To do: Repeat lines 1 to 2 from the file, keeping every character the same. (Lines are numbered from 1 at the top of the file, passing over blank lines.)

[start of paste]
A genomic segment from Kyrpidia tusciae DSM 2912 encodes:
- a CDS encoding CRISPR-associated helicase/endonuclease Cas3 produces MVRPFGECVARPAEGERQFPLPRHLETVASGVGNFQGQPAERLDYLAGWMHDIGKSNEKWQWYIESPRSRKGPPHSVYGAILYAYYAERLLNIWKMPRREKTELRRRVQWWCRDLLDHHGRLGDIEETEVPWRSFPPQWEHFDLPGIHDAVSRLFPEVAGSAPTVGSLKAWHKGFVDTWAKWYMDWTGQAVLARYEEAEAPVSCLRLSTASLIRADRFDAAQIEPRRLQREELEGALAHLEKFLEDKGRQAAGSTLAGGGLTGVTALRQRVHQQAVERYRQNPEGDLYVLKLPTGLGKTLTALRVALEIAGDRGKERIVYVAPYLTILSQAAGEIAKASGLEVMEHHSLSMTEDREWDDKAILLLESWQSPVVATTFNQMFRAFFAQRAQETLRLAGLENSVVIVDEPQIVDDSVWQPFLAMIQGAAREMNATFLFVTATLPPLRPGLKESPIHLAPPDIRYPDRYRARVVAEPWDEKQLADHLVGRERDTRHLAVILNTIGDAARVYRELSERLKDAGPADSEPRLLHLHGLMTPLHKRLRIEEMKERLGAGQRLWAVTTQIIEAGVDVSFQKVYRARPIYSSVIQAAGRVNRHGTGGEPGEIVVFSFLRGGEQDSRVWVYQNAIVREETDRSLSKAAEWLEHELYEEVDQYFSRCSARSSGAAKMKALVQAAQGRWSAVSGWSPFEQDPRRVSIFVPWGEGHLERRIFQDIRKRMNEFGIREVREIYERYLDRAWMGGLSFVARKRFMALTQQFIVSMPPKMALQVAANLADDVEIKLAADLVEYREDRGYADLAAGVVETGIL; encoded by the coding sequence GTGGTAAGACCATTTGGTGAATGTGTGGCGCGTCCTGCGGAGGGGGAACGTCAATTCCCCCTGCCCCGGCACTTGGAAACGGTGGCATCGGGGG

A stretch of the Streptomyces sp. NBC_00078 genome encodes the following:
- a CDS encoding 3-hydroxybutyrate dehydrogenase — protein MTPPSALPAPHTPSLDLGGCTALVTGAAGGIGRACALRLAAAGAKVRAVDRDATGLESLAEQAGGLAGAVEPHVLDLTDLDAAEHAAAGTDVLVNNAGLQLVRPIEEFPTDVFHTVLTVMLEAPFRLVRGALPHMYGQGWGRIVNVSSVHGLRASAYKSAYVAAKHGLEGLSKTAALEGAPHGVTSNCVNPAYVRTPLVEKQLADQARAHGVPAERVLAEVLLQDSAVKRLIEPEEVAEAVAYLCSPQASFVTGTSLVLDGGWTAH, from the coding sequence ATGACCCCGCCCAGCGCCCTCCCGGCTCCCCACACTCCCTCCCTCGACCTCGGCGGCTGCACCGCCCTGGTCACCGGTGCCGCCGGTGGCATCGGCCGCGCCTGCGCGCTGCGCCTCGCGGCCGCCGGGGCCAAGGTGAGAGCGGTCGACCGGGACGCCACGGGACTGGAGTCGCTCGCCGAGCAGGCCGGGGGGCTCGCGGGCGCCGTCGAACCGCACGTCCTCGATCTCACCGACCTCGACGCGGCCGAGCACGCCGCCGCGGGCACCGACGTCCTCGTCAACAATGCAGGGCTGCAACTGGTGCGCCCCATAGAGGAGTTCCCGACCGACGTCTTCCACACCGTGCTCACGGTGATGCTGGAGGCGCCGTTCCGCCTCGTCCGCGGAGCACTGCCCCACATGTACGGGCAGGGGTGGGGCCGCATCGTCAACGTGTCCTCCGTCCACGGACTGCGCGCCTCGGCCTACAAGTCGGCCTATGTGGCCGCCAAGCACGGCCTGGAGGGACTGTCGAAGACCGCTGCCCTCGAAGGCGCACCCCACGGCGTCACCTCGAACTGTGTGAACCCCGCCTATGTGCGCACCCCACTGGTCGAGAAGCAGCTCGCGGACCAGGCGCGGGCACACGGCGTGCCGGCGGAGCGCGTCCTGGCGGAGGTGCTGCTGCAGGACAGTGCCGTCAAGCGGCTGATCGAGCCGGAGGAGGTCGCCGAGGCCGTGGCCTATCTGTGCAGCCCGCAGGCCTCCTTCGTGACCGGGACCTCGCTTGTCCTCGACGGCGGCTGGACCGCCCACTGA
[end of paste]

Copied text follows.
A genomic segment from Kyrpidia tusciae DSM 2912 encodes:
- a CDS encoding CRISPR-associated helicase/endonuclease Cas3 produces MVRPFGECVARPAEGERQFPLPRHLETVASGVGNFQGQPAERLDYLAGWMHDIGKSNEKWQWYIESPRSRKGPPHSVYGAILYAYYAERLLNIWKMPRREKTELRRRVQWWCRDLLDHHGRLGDIEETEVPWRSFPPQWEHFDLPGIHDAVSRLFPEVAGSAPTVGSLKAWHKGFVDTWAKWYMDWTGQAVLARYEEAEAPVSCLRLSTASLIRADRFDAAQIEPRRLQREELEGALAHLEKFLEDKGRQAAGSTLAGGGLTGVTALRQRVHQQAVERYRQNPEGDLYVLKLPTGLGKTLTALRVALEIAGDRGKERIVYVAPYLTILSQAAGEIAKASGLEVMEHHSLSMTEDREWDDKAILLLESWQSPVVATTFNQMFRAFFAQRAQETLRLAGLENSVVIVDEPQIVDDSVWQPFLAMIQGAAREMNATFLFVTATLPPLRPGLKESPIHLAPPDIRYPDRYRARVVAEPWDEKQLADHLVGRERDTRHLAVILNTIGDAARVYRELSERLKDAGPADSEPRLLHLHGLMTPLHKRLRIEEMKERLGAGQRLWAVTTQIIEAGVDVSFQKVYRARPIYSSVIQAAGRVNRHGTGGEPGEIVVFSFLRGGEQDSRVWVYQNAIVREETDRSLSKAAEWLEHELYEEVDQYFSRCSARSSGAAKMKALVQAAQGRWSAVSGWSPFEQDPRRVSIFVPWGEGHLERRIFQDIRKRMNEFGIREVREIYERYLDRAWMGGLSFVARKRFMALTQQFIVSMPPKMALQVAANLADDVEIKLAADLVEYREDRGYADLAAGVVETGIL; encoded by the coding sequence GTGGTAAGACCATTTGGTGAATGTGTGGCGCGTCCTGCGGAGGGGGAACGTCAATTCCCCCTGCCCCGGCACTTGGAAACGGTGGCATCGGGGG